Water in the U.A.E. is in very short supply and it is becoming a concern. The United Arab Emirates is one of the top 10 most water-scarce countries in the world, and its per capita consumption is the highest in the world. With 550 litres per person per day, a UAE resident consumes more than double the global national average of 250 litres per person per day. Due to increase in population growth, economic development and changes in lifestyle of the people over the last several decades, the demand on municipal water supply has increased significantly in the U.A.E.
Besides, water is used by many sectors such as industry, building construction, agriculture and domestic purposes. This is one of the biggest contributing factors that puts a strain on freshwater supply in the country. The problem of water scarcity is expected to increase in the next future, since the population of the region is bound to double by 2050.
In the United Arab Emirates, 51% of the water supply comes from groundwater, a resource that is expected to be exhausted in the coming decades. According to Prof, Waleed Zubari of ’Arabian Gulf University in Bahrain most of groundwater systems are not renewable.
The Minister for Energy has declared that United Arab Emirates water consumption is now a major concern for the country and he has planned water saving programs.
According to Minister H.E. Suhail Al Mazrouei, every member of society must take its part in reducing the amount of water it consumes.
The Emirates are among the 10 most arid states in the world and around 15% of the world’s desalinated water is consumed here.
Due to lack of existing freshwater sources in the UAE, limited annual rainfall, high water evaporation rate, the only source of potable water in the region is the desalinated sea water, whose cost is still very high.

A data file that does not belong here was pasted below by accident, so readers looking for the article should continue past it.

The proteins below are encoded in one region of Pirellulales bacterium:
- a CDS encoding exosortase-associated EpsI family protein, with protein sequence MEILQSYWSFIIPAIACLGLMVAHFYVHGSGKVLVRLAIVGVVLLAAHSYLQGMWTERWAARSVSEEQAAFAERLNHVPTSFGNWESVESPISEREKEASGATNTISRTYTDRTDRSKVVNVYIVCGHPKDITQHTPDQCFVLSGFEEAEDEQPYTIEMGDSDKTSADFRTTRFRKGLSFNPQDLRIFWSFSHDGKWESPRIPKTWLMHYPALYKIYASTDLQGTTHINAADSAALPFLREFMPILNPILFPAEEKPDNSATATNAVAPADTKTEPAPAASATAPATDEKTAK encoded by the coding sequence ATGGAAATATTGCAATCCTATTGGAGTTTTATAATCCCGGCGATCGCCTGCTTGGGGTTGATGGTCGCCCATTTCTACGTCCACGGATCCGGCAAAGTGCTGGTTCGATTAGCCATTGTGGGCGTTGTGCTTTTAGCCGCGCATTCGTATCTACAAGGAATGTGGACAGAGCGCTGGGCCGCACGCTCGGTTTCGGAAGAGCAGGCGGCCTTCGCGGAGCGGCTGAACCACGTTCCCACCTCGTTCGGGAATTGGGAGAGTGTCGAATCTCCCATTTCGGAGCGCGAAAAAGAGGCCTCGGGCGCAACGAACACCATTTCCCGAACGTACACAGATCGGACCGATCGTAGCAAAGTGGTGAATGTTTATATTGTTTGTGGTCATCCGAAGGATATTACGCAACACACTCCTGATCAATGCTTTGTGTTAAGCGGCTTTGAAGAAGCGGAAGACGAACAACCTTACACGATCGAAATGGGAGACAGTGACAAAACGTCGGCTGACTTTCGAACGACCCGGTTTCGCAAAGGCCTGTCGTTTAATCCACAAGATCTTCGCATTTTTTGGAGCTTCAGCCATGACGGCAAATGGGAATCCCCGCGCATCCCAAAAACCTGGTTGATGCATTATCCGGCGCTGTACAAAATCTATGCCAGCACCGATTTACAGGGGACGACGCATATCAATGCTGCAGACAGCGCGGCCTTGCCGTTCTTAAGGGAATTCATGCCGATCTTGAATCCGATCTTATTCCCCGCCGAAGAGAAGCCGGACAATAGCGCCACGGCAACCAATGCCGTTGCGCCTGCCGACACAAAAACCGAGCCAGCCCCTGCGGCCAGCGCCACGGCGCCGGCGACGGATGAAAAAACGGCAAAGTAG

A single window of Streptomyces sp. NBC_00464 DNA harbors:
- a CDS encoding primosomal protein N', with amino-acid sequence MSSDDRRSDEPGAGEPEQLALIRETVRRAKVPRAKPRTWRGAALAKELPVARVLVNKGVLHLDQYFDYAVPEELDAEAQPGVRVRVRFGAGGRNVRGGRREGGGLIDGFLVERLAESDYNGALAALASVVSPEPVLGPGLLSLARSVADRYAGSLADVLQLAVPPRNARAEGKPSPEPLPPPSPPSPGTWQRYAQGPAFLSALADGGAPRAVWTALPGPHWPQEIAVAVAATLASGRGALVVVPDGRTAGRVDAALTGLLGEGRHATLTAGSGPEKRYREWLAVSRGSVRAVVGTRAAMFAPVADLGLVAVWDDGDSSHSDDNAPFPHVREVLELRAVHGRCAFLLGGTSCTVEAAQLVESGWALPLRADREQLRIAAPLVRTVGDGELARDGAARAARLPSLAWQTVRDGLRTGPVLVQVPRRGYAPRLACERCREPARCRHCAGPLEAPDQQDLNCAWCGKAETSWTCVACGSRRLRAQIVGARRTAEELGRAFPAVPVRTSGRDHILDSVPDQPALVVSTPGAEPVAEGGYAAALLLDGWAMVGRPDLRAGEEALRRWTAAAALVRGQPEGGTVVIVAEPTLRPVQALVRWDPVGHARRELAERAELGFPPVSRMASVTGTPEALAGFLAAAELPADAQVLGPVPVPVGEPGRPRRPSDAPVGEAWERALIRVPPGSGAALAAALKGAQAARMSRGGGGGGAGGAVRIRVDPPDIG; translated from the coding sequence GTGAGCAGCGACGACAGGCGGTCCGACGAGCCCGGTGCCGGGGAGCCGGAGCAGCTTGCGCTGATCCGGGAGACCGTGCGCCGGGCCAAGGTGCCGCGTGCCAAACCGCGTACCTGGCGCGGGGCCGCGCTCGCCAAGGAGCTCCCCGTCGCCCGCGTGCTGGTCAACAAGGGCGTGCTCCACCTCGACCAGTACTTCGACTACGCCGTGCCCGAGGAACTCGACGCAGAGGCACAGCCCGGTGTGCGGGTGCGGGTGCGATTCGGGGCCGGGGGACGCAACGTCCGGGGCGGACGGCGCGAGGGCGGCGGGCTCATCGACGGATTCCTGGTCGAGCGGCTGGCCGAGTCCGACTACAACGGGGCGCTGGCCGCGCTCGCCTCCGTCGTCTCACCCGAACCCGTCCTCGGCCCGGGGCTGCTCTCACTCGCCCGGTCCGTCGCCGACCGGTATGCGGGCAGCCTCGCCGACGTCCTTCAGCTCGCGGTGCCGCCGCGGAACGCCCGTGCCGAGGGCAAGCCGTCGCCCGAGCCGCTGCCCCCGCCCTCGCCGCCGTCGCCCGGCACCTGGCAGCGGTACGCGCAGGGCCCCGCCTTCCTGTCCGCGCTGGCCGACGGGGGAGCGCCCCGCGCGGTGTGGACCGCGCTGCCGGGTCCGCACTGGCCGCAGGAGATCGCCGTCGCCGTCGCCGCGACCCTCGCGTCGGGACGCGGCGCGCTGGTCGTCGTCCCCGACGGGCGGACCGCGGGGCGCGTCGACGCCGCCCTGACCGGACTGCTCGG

Forecasts show that the demand for desalinated water is expected to double by 2030. Not only the potable water production creates the problem, but also the resulting wastewater generated by the users poses many sustainability challenges such as putting strain on treatment facilities, land and surface water contamination due to overflow of untreated water, disposal of treatment sludge and expensive to production method.
H.E. Al Mazrouei has said that the UAE houses alone consume 44% of the country’s water use and this is a high percentage that has to be reduced at least to 40%. Efforts are to be put in order to exploit every drop of water that falls in the country by recycling it. Use of rainwater should reach 95% by 2036.
Alternative solutions to reduce water consumption are under study. Water saving programs also include the installation of water consumption meters for citizens of the United Arab Emirates, which could reduce consumption by 20%. Similar procedures will be applied to schools, governmental buildings and hospitals.
The Ministry plan includes also the establishment of more water desalination plants in the Eastern coast.
Fewa is also testing a technology that uses algae to absorb salt from water, and if it proves effective the UAE will be the first country to use that technology.
“The solutions are few, unless we are able to reduce consumption, which is a huge concern for the ministry and authority”.